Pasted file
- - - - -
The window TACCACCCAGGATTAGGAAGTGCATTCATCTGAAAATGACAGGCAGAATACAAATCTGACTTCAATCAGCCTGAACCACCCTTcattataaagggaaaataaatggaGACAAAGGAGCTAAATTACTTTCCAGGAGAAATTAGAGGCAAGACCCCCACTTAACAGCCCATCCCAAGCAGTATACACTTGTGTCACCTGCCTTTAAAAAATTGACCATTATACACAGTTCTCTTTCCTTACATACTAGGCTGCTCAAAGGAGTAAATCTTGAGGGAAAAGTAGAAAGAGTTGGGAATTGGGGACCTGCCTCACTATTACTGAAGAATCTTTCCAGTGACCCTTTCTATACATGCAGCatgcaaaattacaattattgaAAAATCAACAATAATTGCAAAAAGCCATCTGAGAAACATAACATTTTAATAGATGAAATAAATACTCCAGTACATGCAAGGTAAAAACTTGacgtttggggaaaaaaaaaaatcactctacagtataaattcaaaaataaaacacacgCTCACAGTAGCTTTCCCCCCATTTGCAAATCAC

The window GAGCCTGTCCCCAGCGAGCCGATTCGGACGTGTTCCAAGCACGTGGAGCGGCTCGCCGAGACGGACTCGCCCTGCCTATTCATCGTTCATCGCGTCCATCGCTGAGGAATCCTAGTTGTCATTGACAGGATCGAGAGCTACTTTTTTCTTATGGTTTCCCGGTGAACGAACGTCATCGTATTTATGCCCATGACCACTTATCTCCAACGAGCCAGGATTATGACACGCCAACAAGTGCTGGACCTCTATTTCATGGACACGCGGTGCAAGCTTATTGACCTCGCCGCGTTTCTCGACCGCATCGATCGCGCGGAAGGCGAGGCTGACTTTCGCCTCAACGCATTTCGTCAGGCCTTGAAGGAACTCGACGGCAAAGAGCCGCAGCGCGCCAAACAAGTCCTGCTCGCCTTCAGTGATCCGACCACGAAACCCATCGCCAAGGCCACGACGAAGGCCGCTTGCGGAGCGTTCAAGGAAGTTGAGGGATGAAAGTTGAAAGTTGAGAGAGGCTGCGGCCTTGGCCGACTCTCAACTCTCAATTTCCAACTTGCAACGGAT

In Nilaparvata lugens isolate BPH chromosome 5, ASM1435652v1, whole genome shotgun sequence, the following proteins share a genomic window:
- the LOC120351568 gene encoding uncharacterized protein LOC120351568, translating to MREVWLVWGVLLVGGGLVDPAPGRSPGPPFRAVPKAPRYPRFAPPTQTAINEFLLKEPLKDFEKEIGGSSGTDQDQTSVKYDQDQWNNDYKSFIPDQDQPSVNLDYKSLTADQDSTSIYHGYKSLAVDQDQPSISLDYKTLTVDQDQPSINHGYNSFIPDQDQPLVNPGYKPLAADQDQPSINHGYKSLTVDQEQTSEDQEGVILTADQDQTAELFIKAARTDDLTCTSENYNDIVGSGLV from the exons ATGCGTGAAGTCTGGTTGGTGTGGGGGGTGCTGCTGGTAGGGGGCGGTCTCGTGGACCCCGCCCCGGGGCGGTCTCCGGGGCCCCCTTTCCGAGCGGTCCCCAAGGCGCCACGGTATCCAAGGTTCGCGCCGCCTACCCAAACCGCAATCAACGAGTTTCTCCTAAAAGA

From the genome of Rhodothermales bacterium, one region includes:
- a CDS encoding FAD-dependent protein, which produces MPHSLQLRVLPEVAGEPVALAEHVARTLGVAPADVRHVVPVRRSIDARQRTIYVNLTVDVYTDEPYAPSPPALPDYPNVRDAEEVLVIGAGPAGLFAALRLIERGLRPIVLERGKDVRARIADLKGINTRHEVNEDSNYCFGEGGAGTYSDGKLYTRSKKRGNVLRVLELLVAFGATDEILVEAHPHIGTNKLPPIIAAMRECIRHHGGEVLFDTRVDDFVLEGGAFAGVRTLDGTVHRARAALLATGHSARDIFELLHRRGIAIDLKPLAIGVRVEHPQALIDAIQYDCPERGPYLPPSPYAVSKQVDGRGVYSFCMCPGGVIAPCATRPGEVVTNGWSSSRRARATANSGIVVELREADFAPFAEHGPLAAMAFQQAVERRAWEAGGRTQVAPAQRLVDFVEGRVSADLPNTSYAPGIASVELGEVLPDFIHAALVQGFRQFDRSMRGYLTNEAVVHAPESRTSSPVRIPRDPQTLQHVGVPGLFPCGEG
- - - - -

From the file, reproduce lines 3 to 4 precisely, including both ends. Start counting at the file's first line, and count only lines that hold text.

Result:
In Nilaparvata lugens isolate BPH chromosome 5, ASM1435652v1, whole genome shotgun sequence, the following proteins share a genomic window:
- the LOC120351568 gene encoding uncharacterized protein LOC120351568, translating to MREVWLVWGVLLVGGGLVDPAPGRSPGPPFRAVPKAPRYPRFAPPTQTAINEFLLKEPLKDFEKEIGGSSGTDQDQTSVKYDQDQWNNDYKSFIPDQDQPSVNLDYKSLTADQDSTSIYHGYKSLAVDQDQPSISLDYKTLTVDQDQPSINHGYNSFIPDQDQPLVNPGYKPLAADQDQPSINHGYKSLTVDQEQTSEDQEGVILTADQDQTAELFIKAARTDDLTCTSENYNDIVGSGLV from the exons ATGCGTGAAGTCTGGTTGGTGTGGGGGGTGCTGCTGGTAGGGGGCGGTCTCGTGGACCCCGCCCCGGGGCGGTCTCCGGGGCCCCCTTTCCGAGCGGTCCCCAAGGCGCCACGGTATCCAAGGTTCGCGCCGCCTACCCAAACCGCAATCAACGAGTTTCTCCTAAAAGA